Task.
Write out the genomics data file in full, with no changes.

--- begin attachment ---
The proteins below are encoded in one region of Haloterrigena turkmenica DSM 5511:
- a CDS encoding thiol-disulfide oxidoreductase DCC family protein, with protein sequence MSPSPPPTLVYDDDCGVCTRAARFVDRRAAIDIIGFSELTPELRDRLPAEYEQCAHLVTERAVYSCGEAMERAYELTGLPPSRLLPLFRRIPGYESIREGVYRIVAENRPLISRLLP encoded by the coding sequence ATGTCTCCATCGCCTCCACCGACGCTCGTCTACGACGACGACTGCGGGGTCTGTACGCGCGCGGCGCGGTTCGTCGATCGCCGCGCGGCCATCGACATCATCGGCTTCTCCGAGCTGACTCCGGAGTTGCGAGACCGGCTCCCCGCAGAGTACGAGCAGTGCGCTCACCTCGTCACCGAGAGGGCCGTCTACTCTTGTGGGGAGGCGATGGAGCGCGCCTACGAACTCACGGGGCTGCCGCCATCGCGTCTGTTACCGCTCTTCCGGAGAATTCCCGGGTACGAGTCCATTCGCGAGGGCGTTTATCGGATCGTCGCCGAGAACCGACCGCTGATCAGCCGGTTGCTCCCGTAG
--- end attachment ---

The proteins below are encoded in one region of Haloterrigena turkmenica DSM 5511:
- a CDS encoding thiol-disulfide oxidoreductase DCC family protein, with protein sequence MSPSPPPTLVYDDDCGVCTRAARFVDRRAAIDIIGFSELTPELRDRLPAEYEQCAHLVTERAVYSCGEAMERAYELTGLPPSRLLPLFRRIPGYESIREGVYRIVAENRPLISRLLP encoded by the coding sequence ATGTCTCCATCGCCTCCACCGACGCTCGTCTACGACGACGACTGCGGGGTCTGTACGCGCGCGGCGCGGTTCGTCGATCGCCGCGCGGCCATCGACATCATCGGCTTCTCCGAGCTGACTCCGGAGTTGCGAGACCGGCTCCCCGCAGAGTACGAGCAGTGCGCTCACCTCGTCACCGAGAGGGCCGTCTACTCTTGTGGGGAGGCGATGGAGCGCGCCTACGAACTCACGGGGCTGCCGCCATCGCGTCTGTTACCGCTCTTCCGGAGAATTCCCGGGTACGAGTCCATTCGCGAGGGCGTTTATCGGATCGTCGCCGAGAACCGACCGCTGATCAGCCGGTTGCTCCCGTAG